Lieutenant with the Arlington Heights Fire Department [to the Daily Herald]
When I arrived at the house, there were cars and people everywhere. All eight of my men were working, four on one man and four on a woman. Everything that would happen to the man happened to the woman a few minutes later.
As I was putting on my blue blazer to leave, around 5:30, a nurse told me that they were bringing the Janus family back. And I said, 'Well, it’s probably the parents,' because they were feeble and they might have been very upset. And the nurse said, 'No, it’s his brother.' I had been talking to this six-foot healthy guy. And I said, 'Well, what happened? Did he faint?' And she said, 'They are doing CPR—and they are working on his wife too.' That’s when I took my blazer off."
PUBLISHED: Sept. 24, 2012
LENGTH: 21 minutes (5348 words)
Very few cases of law enforcement officers who are "feloniously killed" in the line of duty go unsolved. The murder of officer Tom Wood in Maywood, Chicago is one of those unsolved cases, and corruption in the Maywood force may have impeded the investigation:
"The ensuing homicide investigation was equally haphazard. Several witnesses whom Wood saw or called in the days leading up to his murder were never questioned. And although the flooding problems at Maywood’s police station were well known, officers allowed evidence in Wood’s case, including a cell phone, to get wet. (Officials insist that the material was not badly damaged.)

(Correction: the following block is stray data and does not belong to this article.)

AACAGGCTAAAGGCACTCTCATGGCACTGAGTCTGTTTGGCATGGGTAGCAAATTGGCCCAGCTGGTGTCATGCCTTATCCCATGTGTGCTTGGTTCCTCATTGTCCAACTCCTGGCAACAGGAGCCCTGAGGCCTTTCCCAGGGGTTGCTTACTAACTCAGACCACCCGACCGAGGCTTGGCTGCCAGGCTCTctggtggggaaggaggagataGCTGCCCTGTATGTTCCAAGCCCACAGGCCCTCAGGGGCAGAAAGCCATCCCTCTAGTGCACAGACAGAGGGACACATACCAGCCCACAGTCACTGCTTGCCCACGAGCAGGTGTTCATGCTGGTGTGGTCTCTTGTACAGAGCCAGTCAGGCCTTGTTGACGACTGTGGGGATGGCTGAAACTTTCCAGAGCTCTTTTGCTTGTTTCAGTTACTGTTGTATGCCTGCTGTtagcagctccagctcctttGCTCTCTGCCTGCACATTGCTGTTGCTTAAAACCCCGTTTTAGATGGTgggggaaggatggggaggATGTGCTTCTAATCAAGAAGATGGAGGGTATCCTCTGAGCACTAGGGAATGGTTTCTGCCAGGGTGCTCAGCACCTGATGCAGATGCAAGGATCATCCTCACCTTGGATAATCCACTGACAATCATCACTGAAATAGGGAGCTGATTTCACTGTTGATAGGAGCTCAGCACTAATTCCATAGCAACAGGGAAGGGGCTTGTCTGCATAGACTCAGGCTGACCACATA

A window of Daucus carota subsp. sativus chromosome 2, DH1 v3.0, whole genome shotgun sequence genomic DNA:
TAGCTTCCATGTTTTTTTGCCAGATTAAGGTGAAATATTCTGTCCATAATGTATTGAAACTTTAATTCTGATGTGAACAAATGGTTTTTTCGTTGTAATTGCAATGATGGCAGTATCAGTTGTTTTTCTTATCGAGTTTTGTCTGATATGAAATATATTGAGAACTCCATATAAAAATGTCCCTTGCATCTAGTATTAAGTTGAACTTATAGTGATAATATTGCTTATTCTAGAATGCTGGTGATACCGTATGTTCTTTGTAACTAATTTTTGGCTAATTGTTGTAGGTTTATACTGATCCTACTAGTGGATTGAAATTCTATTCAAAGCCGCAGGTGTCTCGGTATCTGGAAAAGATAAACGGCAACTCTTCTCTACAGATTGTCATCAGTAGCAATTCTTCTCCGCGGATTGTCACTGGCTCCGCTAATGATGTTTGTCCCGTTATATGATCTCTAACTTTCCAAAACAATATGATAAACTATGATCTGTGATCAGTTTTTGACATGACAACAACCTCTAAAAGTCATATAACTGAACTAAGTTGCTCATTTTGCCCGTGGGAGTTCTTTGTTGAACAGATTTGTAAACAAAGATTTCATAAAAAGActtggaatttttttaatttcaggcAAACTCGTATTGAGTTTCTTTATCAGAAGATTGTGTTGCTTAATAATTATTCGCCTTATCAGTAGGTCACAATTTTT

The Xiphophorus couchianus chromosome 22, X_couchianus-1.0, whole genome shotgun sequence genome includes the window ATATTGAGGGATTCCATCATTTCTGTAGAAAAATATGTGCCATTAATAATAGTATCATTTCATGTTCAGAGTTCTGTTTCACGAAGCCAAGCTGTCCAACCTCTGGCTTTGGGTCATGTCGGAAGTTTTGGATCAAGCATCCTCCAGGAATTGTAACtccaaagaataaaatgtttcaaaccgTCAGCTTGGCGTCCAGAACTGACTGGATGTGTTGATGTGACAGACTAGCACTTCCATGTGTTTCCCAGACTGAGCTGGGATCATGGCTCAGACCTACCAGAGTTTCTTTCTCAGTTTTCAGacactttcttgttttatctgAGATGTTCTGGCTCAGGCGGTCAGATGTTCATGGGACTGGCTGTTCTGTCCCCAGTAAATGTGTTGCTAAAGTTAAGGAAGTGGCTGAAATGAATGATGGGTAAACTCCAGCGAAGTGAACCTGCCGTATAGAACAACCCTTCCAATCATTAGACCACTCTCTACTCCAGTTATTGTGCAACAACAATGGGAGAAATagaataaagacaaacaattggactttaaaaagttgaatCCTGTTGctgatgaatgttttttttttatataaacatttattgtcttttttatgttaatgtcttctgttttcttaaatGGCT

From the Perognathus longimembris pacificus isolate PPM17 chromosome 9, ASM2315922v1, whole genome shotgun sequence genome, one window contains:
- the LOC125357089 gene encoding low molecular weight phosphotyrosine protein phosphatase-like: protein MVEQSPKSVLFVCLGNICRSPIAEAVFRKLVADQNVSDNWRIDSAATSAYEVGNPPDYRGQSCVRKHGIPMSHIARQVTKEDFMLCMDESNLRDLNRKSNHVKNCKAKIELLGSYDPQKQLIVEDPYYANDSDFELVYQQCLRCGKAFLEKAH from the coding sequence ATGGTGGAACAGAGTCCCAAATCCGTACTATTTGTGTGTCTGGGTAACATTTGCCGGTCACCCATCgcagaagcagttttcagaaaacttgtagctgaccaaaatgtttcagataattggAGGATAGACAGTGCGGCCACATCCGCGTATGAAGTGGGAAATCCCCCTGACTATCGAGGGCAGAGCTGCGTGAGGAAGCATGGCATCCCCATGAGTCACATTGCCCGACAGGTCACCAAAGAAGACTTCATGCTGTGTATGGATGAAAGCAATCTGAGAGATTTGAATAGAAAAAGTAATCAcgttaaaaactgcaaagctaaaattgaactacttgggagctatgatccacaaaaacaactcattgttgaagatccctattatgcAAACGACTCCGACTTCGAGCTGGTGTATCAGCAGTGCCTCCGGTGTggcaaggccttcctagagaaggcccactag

"Meanwhile, Elvia Williams, who had been Maywood’s police chief for only a few months when Wood was killed, made a decision that, according to current and former police officials, complicated and perhaps encumbered the investigation: She asked for help from the West Suburban Major Crimes Task Force (known as WESTAF), a consortium of detectives and other specialists from police departments in the western suburbs.
"Some Maywood officers were angered by the outside interference (Maywood isn’t part of WESTAF) from a group they thought had little knowledge of the local bad guys. And the WESTAF members—well aware of the history of corruption and brutality on the Maywood force—did not fully trust the local cops. One former WESTAF member even suggests that the Maywood cops held back relevant information."
PUBLISHED: Aug. 15, 2012
LENGTH: 12 minutes (3235 words)
(City Magazine (CRMA) Award nominee.) "He was part of [Blagojevich’s] inner, inner circle, about as close to the sun as you can get.” Those days were gone. Now Kelly was holing up on and off in this trailer near 173rd and Cicero. His marriage was on the rocks—he was shacking up in a downtown condo with his girlfriend, Clarissa Flores-Buhelos, a married woman two decades his junior. The feds had indicted him three times in two years; he had pleaded guilty twice, and he was slated to go on trial with his old pal Blagojevich on the third set of charges. A decade or more of prison loomed. In fact, Kelly was expected to turn himself in within a few days. “My life is over,” he had admitted to reporters four days earlier, in a rare unguarded moment before the press.
PUBLISHED: May 1, 2010
LENGTH: 27 minutes (6925 words)
A veteran investigative reporter looks into his own beating and finds himself confronting harsh and lingering questions of race
PUBLISHED: Sept. 1, 2009
LENGTH: 26 minutes (6627 words)